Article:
Using Sources

A central aspect of writing scientific texts is using sources. Using sources makes your text more credible, complex and generally more interesting to the reader (as opposed to a text which merely outlines one person’s thoughts and ideas). When you write about a study that you have conducted, sources are also used to highlight the contribution of the study.

Whenever you use sources – text, illustrations or figures from them – you need to clearly signal where you have found the material and how you have used it. An important part of doing that is providing clear references. You need to provide clear references for several reasons: to enable the reader to find the information and in that way assess your work, to indicate that you are a conscientious student, and to avoid plagiarism.

Different Ways of Using Sources: Quoting and Paraphrasing

There are different ways of using sources in your text, and awareness about the different ways enables you to use sources with precision. You may quote or paraphrase. Quoting means that you use the words of the original text, whereas paraphrasing means that you use your own words when you relate information or illustrations from sources. In medical writing, paraphrasing is much more common than quoting.


When you quote, you use information from your source word by word – and in addition to providing a source, you must also use quotation marks. As mentioned, quotes are not very common in medical writing; they should only be used when not merely the information, but also the exact words are important. One such example is when a definition is provided. In some kinds of studies, quotes are more common than in other kinds. One such example is interview studies, since the exact words of an informant may be central and may also give readers a better sense of your interview results.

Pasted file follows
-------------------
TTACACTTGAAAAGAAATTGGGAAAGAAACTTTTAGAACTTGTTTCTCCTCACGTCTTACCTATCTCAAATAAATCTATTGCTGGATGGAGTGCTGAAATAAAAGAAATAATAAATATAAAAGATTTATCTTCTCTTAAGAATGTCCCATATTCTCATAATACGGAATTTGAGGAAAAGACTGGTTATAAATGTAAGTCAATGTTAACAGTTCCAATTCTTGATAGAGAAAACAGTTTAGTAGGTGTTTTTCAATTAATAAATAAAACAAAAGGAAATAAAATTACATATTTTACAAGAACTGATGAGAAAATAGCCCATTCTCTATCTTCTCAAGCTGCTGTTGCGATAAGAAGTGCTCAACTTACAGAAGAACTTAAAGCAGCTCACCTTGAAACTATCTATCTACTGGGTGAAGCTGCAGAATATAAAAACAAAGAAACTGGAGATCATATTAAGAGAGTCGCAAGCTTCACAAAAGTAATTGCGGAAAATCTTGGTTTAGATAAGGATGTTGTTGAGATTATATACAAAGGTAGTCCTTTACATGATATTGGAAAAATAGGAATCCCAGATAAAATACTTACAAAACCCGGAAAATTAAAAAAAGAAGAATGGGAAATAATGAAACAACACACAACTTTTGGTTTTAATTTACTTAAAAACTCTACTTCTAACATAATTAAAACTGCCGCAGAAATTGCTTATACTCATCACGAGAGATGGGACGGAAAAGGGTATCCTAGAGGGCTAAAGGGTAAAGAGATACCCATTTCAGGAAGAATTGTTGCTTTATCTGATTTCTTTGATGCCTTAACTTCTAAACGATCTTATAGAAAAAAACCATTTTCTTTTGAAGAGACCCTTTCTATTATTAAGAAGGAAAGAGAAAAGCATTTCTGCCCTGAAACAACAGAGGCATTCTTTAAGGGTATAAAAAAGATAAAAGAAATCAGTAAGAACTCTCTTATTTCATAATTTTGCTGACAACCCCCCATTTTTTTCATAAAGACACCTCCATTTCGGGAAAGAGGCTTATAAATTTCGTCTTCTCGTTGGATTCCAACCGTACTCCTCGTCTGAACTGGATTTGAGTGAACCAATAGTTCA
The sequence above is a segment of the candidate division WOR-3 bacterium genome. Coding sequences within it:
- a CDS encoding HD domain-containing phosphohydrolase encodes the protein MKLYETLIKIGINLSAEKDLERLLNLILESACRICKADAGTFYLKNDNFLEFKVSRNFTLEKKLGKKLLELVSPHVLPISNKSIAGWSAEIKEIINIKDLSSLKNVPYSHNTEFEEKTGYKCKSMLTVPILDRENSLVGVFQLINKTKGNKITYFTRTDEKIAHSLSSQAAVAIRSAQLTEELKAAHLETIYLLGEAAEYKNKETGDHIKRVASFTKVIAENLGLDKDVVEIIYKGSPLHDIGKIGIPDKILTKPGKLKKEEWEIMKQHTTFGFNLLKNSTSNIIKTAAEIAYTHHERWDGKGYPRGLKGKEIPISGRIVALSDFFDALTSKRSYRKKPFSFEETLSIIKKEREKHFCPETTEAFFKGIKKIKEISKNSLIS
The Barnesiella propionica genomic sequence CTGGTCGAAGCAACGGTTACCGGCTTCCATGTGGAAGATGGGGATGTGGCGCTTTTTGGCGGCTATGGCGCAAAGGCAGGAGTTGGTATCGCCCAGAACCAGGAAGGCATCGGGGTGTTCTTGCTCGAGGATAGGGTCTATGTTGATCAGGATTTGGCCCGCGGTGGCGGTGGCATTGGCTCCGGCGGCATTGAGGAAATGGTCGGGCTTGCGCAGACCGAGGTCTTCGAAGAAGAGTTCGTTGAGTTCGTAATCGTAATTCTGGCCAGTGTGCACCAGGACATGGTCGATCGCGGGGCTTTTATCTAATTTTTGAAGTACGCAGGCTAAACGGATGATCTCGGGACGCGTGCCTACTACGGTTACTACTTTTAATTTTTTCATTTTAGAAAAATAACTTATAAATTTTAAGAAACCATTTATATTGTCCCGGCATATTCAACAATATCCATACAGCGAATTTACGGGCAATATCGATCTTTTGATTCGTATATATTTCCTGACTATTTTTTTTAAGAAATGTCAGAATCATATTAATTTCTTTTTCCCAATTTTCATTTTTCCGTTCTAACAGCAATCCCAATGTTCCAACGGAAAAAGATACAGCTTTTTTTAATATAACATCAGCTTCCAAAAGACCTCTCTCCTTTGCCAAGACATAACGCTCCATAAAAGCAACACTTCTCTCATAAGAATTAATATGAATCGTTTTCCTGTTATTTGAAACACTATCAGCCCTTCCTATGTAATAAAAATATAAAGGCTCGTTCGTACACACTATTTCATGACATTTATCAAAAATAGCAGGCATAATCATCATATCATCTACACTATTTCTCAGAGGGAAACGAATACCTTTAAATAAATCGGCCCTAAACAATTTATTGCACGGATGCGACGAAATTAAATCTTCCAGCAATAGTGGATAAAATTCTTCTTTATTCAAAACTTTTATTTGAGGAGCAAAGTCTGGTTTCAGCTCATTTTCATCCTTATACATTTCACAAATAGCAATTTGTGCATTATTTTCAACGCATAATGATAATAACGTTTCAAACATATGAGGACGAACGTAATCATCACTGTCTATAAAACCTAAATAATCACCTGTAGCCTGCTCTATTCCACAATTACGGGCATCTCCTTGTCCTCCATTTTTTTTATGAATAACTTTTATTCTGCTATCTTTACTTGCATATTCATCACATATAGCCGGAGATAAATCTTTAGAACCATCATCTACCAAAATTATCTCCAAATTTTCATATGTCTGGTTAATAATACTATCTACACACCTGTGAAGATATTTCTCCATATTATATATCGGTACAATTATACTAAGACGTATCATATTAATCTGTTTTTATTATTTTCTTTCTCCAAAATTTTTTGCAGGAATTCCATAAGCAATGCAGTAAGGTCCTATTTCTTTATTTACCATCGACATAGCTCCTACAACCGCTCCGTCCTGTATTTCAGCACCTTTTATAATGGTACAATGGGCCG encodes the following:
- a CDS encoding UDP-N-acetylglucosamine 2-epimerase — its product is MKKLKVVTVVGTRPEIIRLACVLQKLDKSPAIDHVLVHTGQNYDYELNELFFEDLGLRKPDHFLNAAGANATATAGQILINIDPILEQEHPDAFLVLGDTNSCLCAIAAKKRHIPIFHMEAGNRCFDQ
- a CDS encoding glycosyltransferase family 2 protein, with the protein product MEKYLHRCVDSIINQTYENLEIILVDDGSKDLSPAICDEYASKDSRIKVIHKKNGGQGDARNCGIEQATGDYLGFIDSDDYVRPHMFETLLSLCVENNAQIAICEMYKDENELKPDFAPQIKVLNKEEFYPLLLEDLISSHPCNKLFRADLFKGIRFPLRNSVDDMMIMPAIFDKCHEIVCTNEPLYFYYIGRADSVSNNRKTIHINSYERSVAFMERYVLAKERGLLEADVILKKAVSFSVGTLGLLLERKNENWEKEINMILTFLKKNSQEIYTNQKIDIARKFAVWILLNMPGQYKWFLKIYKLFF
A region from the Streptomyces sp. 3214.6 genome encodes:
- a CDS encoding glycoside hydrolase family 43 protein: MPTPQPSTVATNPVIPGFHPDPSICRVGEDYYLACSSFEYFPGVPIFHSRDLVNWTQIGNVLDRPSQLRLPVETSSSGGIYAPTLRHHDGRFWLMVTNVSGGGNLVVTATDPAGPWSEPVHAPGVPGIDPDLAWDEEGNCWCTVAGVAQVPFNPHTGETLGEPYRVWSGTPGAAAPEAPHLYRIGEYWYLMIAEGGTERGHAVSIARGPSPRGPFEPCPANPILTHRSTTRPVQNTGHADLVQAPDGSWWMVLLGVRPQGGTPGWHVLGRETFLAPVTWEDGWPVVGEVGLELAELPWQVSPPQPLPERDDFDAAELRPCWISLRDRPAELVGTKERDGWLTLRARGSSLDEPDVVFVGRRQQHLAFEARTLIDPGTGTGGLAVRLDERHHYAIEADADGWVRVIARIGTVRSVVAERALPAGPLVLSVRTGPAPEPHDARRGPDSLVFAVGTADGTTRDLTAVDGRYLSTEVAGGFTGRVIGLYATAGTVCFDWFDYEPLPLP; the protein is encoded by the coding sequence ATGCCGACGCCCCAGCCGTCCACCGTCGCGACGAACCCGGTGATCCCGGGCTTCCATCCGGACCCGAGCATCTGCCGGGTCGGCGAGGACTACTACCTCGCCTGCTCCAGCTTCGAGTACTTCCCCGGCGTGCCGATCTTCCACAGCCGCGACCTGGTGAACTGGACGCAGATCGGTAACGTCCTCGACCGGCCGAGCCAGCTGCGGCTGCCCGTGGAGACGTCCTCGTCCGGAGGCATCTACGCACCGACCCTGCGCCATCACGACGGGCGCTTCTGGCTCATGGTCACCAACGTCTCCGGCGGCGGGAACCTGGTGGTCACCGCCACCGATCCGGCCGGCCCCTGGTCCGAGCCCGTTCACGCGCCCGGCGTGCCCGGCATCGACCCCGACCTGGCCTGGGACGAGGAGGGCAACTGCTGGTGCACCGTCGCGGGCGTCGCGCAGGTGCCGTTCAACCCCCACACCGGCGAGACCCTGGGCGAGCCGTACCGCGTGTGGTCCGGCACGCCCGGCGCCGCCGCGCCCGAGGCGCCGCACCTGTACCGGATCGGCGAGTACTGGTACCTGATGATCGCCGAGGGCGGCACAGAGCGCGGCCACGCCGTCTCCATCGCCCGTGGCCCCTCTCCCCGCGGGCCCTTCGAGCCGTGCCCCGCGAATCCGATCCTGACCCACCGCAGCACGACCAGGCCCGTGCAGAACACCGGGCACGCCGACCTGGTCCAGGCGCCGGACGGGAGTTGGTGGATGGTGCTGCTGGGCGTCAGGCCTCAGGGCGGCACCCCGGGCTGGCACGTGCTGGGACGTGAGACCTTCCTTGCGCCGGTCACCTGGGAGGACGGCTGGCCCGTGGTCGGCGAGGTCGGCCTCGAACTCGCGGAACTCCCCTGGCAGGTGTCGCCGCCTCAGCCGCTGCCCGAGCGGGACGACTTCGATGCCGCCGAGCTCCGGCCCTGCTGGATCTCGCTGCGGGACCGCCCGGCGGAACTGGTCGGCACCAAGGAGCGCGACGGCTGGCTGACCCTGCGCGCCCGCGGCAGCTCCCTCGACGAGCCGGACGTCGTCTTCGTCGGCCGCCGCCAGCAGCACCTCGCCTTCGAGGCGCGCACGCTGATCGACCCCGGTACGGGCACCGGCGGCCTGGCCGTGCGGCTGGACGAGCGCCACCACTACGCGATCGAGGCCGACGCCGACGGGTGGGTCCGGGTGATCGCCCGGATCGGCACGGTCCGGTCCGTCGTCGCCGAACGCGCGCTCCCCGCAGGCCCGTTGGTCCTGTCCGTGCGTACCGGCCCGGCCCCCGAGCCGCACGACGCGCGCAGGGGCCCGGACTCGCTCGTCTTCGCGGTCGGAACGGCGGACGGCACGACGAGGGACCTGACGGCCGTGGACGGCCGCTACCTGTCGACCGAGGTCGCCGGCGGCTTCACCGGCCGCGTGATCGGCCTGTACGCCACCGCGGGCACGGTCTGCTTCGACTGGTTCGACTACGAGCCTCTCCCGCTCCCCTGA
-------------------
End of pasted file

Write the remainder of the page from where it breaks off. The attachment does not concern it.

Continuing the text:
When you paraphrase, you provide information from one or several sources using your own words. Paraphrases are very common in academic writing; in fact, if you do not have a strong reason for quoting, you need to use your own words. Paraphrasing may entail communicating exact information from one source, or summarizing several different sources or several pages from the same source into a sentence or two.

Different Ways of Indicating Sources in Your Text

There are different ways of indicating sources in your text: you may provide just the reference and not mention the authors at all, or you may both mention the authors and give a reference. You may also mention something about the study in your text (but not the names of the authors) and provide a reference. These different ways of indicating sources signal slightly different things and are used to different extents in different parts of the scientific text.

Common knowledge

There are some occasions when you do not need to provide a source when you state something: when you relate something “commonly known” in your text, that is, something that everyone is supposed to know. It may however be difficult to determine what is “commonly known” as it depends on the context as well as the intended readers. If in doubt, it is always better to provide a reference when one is not strictly needed than to not provide one.


Plagiarism means using someone else’s results, words, or illustrations without clearly showing that they are not one’s own. It also means re-using one’s own work without being transparent about it. Plagiarism may, for example, mean that a person:

  • cuts and pastes an entire text, or parts of it, and then uses the material in their own text without indicating the source.
  • cuts and pastes an entire text, or parts of it, and then uses the material in their own text – even if there is a reference. If quotation marks have not been used, the person has plagiarized the words of the text.
  • copies another student’s text.
  • works too closely with another student (if the teacher has not assigned group work)
  • submits an assignment that they have previously submitted for another course and their current teacher has not approved the re-submission.

In all the cases above, it appears as though the person has done more work than they actually have, which makes assessment unfair. Deliberate plagiarism is a serious offence which may cause a person to be suspended from their studies for up to six months.

Still uncertain?

If you feel uncertain about using sources in your text, you may make an appointment with Academic Writing Support to discuss your text. You can also ask your teacher; it is much better to ask before you hand in your assignment than to risk being suspected of plagiarism. If you are still not sure, remember that it is better to give a reference when one is not strictly needed than to omit one that your reader expects.

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Academic Writing Support

Academic Writing Support helps you improve your academic writing, reading and oral presentation skills, as well as your popular science writing. 

Last updated: 2021-08-22